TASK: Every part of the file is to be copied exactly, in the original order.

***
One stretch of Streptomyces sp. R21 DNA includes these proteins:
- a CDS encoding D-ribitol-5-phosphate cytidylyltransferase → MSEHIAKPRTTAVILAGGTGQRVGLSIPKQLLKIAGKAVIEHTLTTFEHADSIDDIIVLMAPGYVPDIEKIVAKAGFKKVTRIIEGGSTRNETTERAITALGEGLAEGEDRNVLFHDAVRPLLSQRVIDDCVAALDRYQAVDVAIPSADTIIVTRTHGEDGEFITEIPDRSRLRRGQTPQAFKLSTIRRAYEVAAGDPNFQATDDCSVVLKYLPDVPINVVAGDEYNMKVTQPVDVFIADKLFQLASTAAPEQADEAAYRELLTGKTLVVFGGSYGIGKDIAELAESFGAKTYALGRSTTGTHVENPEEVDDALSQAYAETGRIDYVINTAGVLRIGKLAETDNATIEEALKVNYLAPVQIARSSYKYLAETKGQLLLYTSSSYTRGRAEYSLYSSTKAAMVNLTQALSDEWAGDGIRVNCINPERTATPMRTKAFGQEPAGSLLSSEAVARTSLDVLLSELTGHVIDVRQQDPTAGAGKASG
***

One stretch of Streptomyces sp. R21 DNA includes these proteins:
- a CDS encoding D-ribitol-5-phosphate cytidylyltransferase → MSEHIAKPRTTAVILAGGTGQRVGLSIPKQLLKIAGKAVIEHTLTTFEHADSIDDIIVLMAPGYVPDIEKIVAKAGFKKVTRIIEGGSTRNETTERAITALGEGLAEGEDRNVLFHDAVRPLLSQRVIDDCVAALDRYQAVDVAIPSADTIIVTRTHGEDGEFITEIPDRSRLRRGQTPQAFKLSTIRRAYEVAAGDPNFQATDDCSVVLKYLPDVPINVVAGDEYNMKVTQPVDVFIADKLFQLASTAAPEQADEAAYRELLTGKTLVVFGGSYGIGKDIAELAESFGAKTYALGRSTTGTHVENPEEVDDALSQAYAETGRIDYVINTAGVLRIGKLAETDNATIEEALKVNYLAPVQIARSSYKYLAETKGQLLLYTSSSYTRGRAEYSLYSSTKAAMVNLTQALSDEWAGDGIRVNCINPERTATPMRTKAFGQEPAGSLLSSEAVARTSLDVLLSELTGHVIDVRQQDPTAGAGKASG